Mitt Romney: "Where the Money Lives"

Vanity Fair: "For all Mitt Romney’s touting of his business record, when it comes to his own money the Republican nominee is remarkably shy about disclosing numbers and investments. Nicholas Shaxson delves into the murky world of offshore finance, revealing loopholes that allow the very wealthy to skirt tax laws, and investigating just how much of Romney’s fortune (with $30 million in Bain Capital funds in the Cayman Islands alone?) looks pretty strange for a presidential candidate."  Read the entire investigative piece on Romney's shadowy finances HERE.

Let’s try to stick to the real world

Aaron Carrol at The Incidental Economist responds to a fact-challenged hit piece on Medicaid by Tyler Cowan in the NYTs:
I get a bit  annoyed when people claim that we can’t “afford” more government intervention or, god-forbid, single-payer. That kind of statement willfully ignores the fact that every country that has MORE government intervention spends LESS.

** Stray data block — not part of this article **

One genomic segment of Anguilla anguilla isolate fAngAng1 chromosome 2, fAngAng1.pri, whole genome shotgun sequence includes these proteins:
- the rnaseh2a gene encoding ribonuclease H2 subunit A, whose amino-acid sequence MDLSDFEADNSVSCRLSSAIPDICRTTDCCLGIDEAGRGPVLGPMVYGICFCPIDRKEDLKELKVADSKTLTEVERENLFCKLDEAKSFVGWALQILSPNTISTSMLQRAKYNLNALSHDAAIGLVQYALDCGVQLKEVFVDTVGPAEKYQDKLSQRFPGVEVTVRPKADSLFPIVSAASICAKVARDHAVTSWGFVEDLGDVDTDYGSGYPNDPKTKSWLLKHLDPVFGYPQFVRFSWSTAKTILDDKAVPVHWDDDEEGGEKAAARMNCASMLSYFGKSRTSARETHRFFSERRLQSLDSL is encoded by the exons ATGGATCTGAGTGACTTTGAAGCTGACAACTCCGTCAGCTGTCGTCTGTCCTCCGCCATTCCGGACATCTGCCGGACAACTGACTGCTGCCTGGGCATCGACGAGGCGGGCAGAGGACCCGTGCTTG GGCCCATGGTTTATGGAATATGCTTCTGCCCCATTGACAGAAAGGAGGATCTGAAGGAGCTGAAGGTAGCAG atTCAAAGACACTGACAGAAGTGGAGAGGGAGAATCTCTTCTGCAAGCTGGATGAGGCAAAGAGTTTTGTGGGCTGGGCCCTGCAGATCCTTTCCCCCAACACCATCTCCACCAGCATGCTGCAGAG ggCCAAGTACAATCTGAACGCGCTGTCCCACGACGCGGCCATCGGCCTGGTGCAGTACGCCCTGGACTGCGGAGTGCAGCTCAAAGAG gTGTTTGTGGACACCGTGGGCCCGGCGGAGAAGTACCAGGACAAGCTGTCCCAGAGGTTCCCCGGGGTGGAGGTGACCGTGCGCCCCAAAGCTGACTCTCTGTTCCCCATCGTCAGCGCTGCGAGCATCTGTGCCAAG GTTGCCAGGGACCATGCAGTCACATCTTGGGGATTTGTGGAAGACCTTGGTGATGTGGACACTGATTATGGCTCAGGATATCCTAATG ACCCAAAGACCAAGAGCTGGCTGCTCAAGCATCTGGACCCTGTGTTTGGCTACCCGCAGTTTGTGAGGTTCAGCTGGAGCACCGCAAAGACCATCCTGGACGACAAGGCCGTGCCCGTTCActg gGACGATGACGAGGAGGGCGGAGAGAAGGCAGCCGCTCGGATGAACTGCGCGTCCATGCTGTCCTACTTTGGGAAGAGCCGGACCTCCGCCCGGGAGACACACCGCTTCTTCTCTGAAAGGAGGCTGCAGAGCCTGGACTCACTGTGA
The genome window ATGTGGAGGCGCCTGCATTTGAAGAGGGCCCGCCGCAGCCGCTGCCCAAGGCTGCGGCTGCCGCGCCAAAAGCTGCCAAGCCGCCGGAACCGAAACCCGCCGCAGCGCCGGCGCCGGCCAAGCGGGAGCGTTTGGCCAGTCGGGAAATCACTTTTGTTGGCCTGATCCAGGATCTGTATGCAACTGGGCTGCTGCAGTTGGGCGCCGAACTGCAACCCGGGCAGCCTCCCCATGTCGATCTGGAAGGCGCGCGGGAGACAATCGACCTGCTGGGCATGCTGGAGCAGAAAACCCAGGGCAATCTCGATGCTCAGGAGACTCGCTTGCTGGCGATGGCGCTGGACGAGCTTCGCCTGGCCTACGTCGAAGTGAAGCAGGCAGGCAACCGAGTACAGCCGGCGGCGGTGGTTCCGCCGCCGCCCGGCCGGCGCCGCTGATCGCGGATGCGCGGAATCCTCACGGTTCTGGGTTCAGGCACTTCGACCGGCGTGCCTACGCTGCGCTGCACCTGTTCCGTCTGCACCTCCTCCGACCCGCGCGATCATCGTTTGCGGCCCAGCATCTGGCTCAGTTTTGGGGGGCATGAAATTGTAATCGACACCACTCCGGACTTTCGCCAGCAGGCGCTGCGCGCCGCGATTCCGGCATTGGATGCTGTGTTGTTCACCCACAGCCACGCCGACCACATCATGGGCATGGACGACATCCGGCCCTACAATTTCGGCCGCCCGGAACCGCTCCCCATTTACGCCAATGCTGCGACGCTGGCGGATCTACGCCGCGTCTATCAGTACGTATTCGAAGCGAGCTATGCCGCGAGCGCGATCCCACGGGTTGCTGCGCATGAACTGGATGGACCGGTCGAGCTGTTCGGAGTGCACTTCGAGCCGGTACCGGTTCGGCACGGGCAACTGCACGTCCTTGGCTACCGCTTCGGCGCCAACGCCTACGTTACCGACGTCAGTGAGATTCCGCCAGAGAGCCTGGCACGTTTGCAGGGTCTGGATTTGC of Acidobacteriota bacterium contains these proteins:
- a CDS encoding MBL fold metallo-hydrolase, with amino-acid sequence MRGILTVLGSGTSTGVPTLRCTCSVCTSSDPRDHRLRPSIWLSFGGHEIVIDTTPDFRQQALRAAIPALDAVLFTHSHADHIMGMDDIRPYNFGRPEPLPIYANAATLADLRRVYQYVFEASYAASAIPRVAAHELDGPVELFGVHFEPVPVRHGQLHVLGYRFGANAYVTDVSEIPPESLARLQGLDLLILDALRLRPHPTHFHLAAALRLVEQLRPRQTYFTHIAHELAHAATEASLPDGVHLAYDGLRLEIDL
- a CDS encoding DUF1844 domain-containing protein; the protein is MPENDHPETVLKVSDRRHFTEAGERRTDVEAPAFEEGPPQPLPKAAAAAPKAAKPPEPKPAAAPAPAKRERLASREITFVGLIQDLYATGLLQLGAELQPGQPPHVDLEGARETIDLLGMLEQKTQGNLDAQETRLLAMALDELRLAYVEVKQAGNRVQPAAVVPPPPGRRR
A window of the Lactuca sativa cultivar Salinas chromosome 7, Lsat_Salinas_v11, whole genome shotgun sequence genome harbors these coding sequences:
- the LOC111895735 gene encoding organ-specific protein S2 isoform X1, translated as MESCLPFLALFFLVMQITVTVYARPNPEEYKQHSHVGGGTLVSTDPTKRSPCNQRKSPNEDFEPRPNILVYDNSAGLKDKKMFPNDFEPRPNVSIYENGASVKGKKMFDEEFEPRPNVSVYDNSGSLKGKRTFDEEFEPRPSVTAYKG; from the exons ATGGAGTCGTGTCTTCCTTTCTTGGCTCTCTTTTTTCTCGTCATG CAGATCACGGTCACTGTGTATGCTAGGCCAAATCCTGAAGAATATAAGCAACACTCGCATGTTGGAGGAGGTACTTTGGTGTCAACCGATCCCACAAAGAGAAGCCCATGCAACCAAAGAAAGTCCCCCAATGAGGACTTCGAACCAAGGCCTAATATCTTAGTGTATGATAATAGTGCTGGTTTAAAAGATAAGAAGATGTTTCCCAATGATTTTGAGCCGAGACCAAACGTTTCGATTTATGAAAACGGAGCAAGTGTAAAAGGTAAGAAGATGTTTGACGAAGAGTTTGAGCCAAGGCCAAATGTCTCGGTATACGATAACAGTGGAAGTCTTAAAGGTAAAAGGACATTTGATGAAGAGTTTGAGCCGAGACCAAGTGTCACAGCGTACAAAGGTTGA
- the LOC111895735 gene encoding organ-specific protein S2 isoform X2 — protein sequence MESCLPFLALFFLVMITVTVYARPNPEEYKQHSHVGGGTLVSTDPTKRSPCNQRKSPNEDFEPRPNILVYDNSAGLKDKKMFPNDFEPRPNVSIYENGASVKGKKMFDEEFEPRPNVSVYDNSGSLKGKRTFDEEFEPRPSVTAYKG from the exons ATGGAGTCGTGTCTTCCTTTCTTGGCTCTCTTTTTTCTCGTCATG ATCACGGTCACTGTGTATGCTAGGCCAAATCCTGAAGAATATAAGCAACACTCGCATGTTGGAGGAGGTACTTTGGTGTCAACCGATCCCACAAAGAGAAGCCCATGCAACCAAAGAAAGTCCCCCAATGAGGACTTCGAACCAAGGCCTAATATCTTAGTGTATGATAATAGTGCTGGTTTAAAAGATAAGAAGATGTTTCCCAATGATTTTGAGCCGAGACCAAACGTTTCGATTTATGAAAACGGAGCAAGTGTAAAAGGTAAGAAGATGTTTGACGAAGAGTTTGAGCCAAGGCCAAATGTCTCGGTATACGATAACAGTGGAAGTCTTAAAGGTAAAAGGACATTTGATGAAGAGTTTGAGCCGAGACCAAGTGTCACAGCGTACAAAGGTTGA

I get a bit annoyed by the claim that an expansion of government insurance leads to lines and waiting when lots of countries have universal access and less of a wait-time problem than we do. Moreover, almost no one makes this argument when we expand private insurance, only government.

I get a bit annoyed by blanket claims that doctors won’t accept Medicaid. Such statements often ignore the fact that the majority of Medicaid beneficiaries are children and pregnant women. We don’t need all types of doctors to accept Medicaid patients in equal numbers. They also ignore the fact that lots of doctors won’t accept new patients with Medicare or private insurance, either.

source: Washington Post-ABC News Poll, 4/14-17/11
I get a bit annoyed when people just claim government programs are “unpopular”. Like Medicare? I don’t think so. Is there any evidence that Medicaid is unpopular? I’d like to see it. Personally, I think that the fact that (a) all 50 states have bought in over time and (b) the Supreme Court just rules that threatening to take it away is “coercive” speaks to the opposite. Additionally, polling shows the opposite ...